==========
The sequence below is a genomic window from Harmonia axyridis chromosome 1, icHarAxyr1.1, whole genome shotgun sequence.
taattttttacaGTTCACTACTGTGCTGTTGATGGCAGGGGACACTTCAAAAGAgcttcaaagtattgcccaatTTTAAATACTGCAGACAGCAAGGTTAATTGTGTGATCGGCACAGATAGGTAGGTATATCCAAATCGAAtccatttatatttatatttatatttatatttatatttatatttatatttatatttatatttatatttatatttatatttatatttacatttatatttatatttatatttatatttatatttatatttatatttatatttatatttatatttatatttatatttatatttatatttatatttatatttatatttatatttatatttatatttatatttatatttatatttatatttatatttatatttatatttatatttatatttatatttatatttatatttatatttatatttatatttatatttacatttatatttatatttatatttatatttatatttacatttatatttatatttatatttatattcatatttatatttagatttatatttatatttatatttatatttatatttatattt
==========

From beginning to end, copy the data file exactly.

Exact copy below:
The sequence below is a genomic window from Harmonia axyridis chromosome 1, icHarAxyr1.1, whole genome shotgun sequence.
taattttttacaGTTCACTACTGTGCTGTTGATGGCAGGGGACACTTCAAAAGAgcttcaaagtattgcccaatTTTAAATACTGCAGACAGCAAGGTTAATTGTGTGATCGGCACAGATAGGTAGGTATATCCAAATCGAAtccatttatatttatatttatatttatatttatatttatatttatatttatatttatatttatatttatatttatatttatatttacatttatatttatatttatatttatatttatatttatatttatatttatatttatatttatatttatatttatatttatatttatatttatatttatatttatatttatatttatatttatatttatatttatatttatatttatatttatatttatatttatatttatatttatatttatatttatatttatatttatatttatatttatatttatatttacatttatatttatatttatatttatatttatatttacatttatatttatatttatatttatattcatatttatatttagatttatatttatatttatatttatatttatatttatattt